We have created an interactive version of the executive summary that you can use to click-through to the sections of the guidelines you would like to read more about:
Within a couple of decades, digitally-enabled practices have become prolific across our work and lives and are the norm. These transformations have largely been driven and controlled by commercial organisations, however there is increased interest and participation from health and medical research charities which see the potential benefit to patients.
Charities hold a unique position of trust, and therefore have a mandate to embody best practice in the use of digital technologies and any interactions these may have with people’s data. To enable this, the AMRC commissioned DataKind UK to develop an ethics framework for members to reference when developing and deploying digital products and services. The result being this paper, as well as a guide for enacting this framework when collaborating with industry partners through a series of questions: ‘Navigating the Digital Health Ethics Landscape: Questions for charities to ask digital technology company partners’.
There are a wealth of existing ethical principles that are to some extent applicable, but not specific to, the digital health work of charities. Hence, these various frameworks were collated and relevant aspects from across all of them were developed into this single framework.
The first step in the process was to characterise the environment in which health and medical research charities work when undertaking digital health research.
This can be represented as the sectors they might interact with:
Existing ethical principles in each of these areas were identified and parsed to tease out consistencies across them that are relevant to charities developing health technologies.
Nine key concepts materialised:
Do work that is to the benefit, not detriment of people. The benefits of the work should outweigh the potential risks.
Avoid harm. This is closely related to beneficence.
Enable people to make choices. This requires people to have sufficient knowledge and understanding to decide.
The benefits and risks should be distributed fairly.
Transparency around how and why digital health solutions generate the outcomes they do. Particularly relevant to AI, for which the assumptions, working and outputs should be explicable.
Sustainability (financial and operational)
Minimise risk of developing digital products and services which users become dependent on but cannot be sustained.
Commitment to make research freely open and accessible for reuse.
Willingness to collaborate within the digital health community, such as sharing platforms applicable across medical conditions.
Being proportionate to the relevant risk and potential benefit.
For a PDF version of this report and if you have any questions please contact our Digital Project Manager Lotte.
Digital technology is transforming the ways in which business, government and civil society operate. Much of this innovation has been led by industry and academia. However, many health and medical research charities recognise the benefits that digital products and services can bring. These range from improvements in treatment and disease management, through to innovative research methods. It can enable greater access to products and services for patients sooner and potentially at a lower cost.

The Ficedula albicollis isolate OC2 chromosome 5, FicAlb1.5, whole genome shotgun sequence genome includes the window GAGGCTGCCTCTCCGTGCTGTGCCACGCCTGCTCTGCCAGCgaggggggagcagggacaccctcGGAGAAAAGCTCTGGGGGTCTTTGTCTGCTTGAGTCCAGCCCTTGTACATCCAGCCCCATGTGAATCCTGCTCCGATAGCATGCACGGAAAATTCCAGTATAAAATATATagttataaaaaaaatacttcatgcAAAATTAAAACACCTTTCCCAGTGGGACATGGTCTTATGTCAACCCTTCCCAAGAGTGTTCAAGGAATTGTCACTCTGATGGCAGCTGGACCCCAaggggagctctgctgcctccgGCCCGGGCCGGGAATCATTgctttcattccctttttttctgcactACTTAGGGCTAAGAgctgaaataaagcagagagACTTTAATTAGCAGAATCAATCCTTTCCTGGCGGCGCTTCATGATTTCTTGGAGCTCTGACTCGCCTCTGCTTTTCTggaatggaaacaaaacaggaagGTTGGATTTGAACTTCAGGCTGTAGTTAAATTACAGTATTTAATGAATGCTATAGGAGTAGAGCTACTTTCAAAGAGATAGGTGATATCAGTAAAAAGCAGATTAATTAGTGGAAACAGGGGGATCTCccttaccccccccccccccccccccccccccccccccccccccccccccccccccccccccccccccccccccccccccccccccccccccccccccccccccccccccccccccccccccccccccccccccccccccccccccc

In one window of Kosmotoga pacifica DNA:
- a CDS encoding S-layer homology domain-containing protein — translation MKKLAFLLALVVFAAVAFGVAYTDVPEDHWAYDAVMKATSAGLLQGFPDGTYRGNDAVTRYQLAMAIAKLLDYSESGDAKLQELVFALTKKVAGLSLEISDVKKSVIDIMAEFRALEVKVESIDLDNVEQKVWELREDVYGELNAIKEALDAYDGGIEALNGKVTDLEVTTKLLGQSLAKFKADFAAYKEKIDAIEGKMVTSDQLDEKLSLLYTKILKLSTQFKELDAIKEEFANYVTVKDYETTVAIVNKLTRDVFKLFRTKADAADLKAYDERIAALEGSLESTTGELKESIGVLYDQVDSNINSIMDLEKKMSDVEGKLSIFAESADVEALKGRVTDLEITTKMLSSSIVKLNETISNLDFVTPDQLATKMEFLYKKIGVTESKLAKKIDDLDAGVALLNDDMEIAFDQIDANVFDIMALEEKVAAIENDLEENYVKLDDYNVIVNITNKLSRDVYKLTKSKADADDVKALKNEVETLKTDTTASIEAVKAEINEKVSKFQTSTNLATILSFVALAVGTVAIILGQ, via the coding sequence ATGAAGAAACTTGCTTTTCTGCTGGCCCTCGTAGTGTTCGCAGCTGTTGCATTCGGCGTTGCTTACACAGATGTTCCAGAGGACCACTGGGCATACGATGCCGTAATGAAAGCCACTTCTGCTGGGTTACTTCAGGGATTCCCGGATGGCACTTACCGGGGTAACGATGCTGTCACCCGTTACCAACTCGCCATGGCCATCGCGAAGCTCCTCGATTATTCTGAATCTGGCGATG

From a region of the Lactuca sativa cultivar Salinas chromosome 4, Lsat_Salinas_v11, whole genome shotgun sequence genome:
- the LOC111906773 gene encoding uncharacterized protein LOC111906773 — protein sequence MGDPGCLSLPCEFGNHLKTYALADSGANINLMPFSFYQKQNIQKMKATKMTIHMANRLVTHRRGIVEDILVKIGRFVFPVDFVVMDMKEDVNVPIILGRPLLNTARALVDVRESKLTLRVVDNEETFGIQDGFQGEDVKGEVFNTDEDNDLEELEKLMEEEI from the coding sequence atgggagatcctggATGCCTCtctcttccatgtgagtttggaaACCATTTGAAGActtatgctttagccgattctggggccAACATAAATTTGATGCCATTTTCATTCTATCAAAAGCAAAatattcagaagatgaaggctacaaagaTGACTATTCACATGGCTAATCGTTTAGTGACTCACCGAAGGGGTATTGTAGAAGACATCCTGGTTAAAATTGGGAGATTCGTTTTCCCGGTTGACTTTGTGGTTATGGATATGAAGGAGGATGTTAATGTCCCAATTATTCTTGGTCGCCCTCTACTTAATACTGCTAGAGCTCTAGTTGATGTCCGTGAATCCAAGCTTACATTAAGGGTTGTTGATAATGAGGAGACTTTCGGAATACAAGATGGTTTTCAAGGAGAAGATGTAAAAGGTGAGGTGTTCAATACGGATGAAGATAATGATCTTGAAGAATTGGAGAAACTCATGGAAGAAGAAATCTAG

In the commercial sector, new digital innovations are quickly tested and deployed by technology organisations without necessarily completing a full assessment of its ethical implications. There is, however, increasing awareness and concern around the potential negative impacts technologies can cause. For example, there is recognition that the data fed into AI algorithms is often not neutral, and can exacerbate existing inequalities or create new ones. The greater understanding of such implications has led to an increasing number of ethical principles and codes of practice being developed.
These kinds of consequences are not permissible for charities whose very purpose is to provide public benefit. In entering the relatively new field of digital technologies, charities should seek ways in which their values can be embedded within their approach to innovation and must actively work to minimise potential harm. This puts greater responsibility on the shoulders of charities, who will traditionally have had limited ethical accountability with clinical trials overseen by ethics review boards (often of academic partners).
This report provides a framework for health and medical research charities to develop ethical guidelines when undertaking projects involving digital technologies. It is not the intention of this report to develop a mandatory set of principles which should be adhered to by all health and medical research charities. The context and aims of each particular project and the organisational values will inform each charity’s principles and will bring nuanced meaning and implications to the principles. Instead, this report acts as a guide to enable charities to access current thinking on ethical principles and to consider how it relates to their own work. This exercise can be further facilitated by a second resource, ‘Navigating the Digital Health Ethics Landscape: Questions for charities to ask digital technology company partners’. This provides example questions to ask potential tech partners that charities could use to establish if there are potential ethical issues in a project and work towards a solution. Charities undertaking industry partnerships might also like to refer to our resource ‘Digital Essential Partnerships: a guide for charities working with digital technology companies’.
 See Williams, J and Gunn L (2018). Math Can’t Solve Everything: Questions We Need To Be Asking Before Deciding an Algorithm is the Answer. Electronic Frontier Foundation. Access here.